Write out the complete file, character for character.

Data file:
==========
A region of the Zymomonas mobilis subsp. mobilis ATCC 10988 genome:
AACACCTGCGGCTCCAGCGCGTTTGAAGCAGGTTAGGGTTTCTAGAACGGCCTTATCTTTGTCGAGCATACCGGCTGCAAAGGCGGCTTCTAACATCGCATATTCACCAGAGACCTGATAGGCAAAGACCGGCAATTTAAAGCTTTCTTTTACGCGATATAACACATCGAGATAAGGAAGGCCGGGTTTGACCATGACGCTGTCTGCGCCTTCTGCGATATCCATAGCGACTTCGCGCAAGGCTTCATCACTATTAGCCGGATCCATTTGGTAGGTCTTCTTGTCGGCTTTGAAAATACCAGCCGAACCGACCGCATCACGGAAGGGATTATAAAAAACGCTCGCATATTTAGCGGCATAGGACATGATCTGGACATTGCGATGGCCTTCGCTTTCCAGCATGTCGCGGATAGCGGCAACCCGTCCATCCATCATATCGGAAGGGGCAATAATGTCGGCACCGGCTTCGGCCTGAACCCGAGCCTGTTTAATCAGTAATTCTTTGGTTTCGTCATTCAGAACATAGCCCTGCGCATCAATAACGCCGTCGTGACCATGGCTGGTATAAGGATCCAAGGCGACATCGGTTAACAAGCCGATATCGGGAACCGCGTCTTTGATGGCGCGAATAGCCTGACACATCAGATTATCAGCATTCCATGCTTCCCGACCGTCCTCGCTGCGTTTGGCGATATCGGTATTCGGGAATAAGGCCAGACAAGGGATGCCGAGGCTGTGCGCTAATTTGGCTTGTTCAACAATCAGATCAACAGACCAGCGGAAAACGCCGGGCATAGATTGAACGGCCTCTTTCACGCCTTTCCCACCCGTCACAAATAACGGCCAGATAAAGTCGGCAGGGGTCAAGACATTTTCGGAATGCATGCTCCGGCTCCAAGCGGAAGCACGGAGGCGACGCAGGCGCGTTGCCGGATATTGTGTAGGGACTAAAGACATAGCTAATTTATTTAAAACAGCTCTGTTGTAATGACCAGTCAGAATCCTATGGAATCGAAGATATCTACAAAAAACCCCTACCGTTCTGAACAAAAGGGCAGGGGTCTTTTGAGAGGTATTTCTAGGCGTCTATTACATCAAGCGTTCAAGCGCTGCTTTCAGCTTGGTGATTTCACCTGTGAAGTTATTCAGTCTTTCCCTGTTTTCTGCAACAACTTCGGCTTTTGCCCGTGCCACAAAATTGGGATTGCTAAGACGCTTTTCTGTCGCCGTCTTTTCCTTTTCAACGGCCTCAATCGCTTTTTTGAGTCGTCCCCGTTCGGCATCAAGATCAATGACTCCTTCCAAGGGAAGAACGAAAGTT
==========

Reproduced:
A region of the Zymomonas mobilis subsp. mobilis ATCC 10988 genome:
AACACCTGCGGCTCCAGCGCGTTTGAAGCAGGTTAGGGTTTCTAGAACGGCCTTATCTTTGTCGAGCATACCGGCTGCAAAGGCGGCTTCTAACATCGCATATTCACCAGAGACCTGATAGGCAAAGACCGGCAATTTAAAGCTTTCTTTTACGCGATATAACACATCGAGATAAGGAAGGCCGGGTTTGACCATGACGCTGTCTGCGCCTTCTGCGATATCCATAGCGACTTCGCGCAAGGCTTCATCACTATTAGCCGGATCCATTTGGTAGGTCTTCTTGTCGGCTTTGAAAATACCAGCCGAACCGACCGCATCACGGAAGGGATTATAAAAAACGCTCGCATATTTAGCGGCATAGGACATGATCTGGACATTGCGATGGCCTTCGCTTTCCAGCATGTCGCGGATAGCGGCAACCCGTCCATCCATCATATCGGAAGGGGCAATAATGTCGGCACCGGCTTCGGCCTGAACCCGAGCCTGTTTAATCAGTAATTCTTTGGTTTCGTCATTCAGAACATAGCCCTGCGCATCAATAACGCCGTCGTGACCATGGCTGGTATAAGGATCCAAGGCGACATCGGTTAACAAGCCGATATCGGGAACCGCGTCTTTGATGGCGCGAATAGCCTGACACATCAGATTATCAGCATTCCATGCTTCCCGACCGTCCTCGCTGCGTTTGGCGATATCGGTATTCGGGAATAAGGCCAGACAAGGGATGCCGAGGCTGTGCGCTAATTTGGCTTGTTCAACAATCAGATCAACAGACCAGCGGAAAACGCCGGGCATAGATTGAACGGCCTCTTTCACGCCTTTCCCACCCGTCACAAATAACGGCCAGATAAAGTCGGCAGGGGTCAAGACATTTTCGGAATGCATGCTCCGGCTCCAAGCGGAAGCACGGAGGCGACGCAGGCGCGTTGCCGGATATTGTGTAGGGACTAAAGACATAGCTAATTTATTTAAAACAGCTCTGTTGTAATGACCAGTCAGAATCCTATGGAATCGAAGATATCTACAAAAAACCCCTACCGTTCTGAACAAAAGGGCAGGGGTCTTTTGAGAGGTATTTCTAGGCGTCTATTACATCAAGCGTTCAAGCGCTGCTTTCAGCTTGGTGATTTCACCTGTGAAGTTATTCAGTCTTTCCCTGTTTTCTGCAACAACTTCGGCTTTTGCCCGTGCCACAAAATTGGGATTGCTAAGACGCTTTTCTGTCGCCGTCTTTTCCTTTTCAACGGCCTCAATCGCTTTTTTGAGTCGTCCCCGTTCGGCATCAAGATCAATGACTCCTTCCAAGGGAAGAACGAAAGTT